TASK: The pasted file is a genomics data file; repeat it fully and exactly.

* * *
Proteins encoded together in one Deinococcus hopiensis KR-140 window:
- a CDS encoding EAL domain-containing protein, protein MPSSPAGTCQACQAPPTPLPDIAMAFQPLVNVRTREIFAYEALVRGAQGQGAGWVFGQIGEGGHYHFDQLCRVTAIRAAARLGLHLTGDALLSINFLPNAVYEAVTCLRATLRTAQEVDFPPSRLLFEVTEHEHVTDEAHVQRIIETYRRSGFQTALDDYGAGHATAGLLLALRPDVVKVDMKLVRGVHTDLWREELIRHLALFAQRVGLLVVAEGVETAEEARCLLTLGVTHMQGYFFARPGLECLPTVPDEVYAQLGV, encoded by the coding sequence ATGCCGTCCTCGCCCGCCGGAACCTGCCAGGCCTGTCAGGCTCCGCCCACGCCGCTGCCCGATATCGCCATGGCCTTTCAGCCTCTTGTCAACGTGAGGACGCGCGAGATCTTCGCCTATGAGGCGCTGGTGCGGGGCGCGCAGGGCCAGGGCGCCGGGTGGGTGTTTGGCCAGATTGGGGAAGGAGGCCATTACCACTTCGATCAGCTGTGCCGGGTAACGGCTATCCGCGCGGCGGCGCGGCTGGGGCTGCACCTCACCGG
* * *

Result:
Proteins encoded together in one Deinococcus hopiensis KR-140 window:
- a CDS encoding EAL domain-containing protein, protein MPSSPAGTCQACQAPPTPLPDIAMAFQPLVNVRTREIFAYEALVRGAQGQGAGWVFGQIGEGGHYHFDQLCRVTAIRAAARLGLHLTGDALLSINFLPNAVYEAVTCLRATLRTAQEVDFPPSRLLFEVTEHEHVTDEAHVQRIIETYRRSGFQTALDDYGAGHATAGLLLALRPDVVKVDMKLVRGVHTDLWREELIRHLALFAQRVGLLVVAEGVETAEEARCLLTLGVTHMQGYFFARPGLECLPTVPDEVYAQLGV, encoded by the coding sequence ATGCCGTCCTCGCCCGCCGGAACCTGCCAGGCCTGTCAGGCTCCGCCCACGCCGCTGCCCGATATCGCCATGGCCTTTCAGCCTCTTGTCAACGTGAGGACGCGCGAGATCTTCGCCTATGAGGCGCTGGTGCGGGGCGCGCAGGGCCAGGGCGCCGGGTGGGTGTTTGGCCAGATTGGGGAAGGAGGCCATTACCACTTCGATCAGCTGTGCCGGGTAACGGCTATCCGCGCGGCGGCGCGGCTGGGGCTGCACCTCACCGG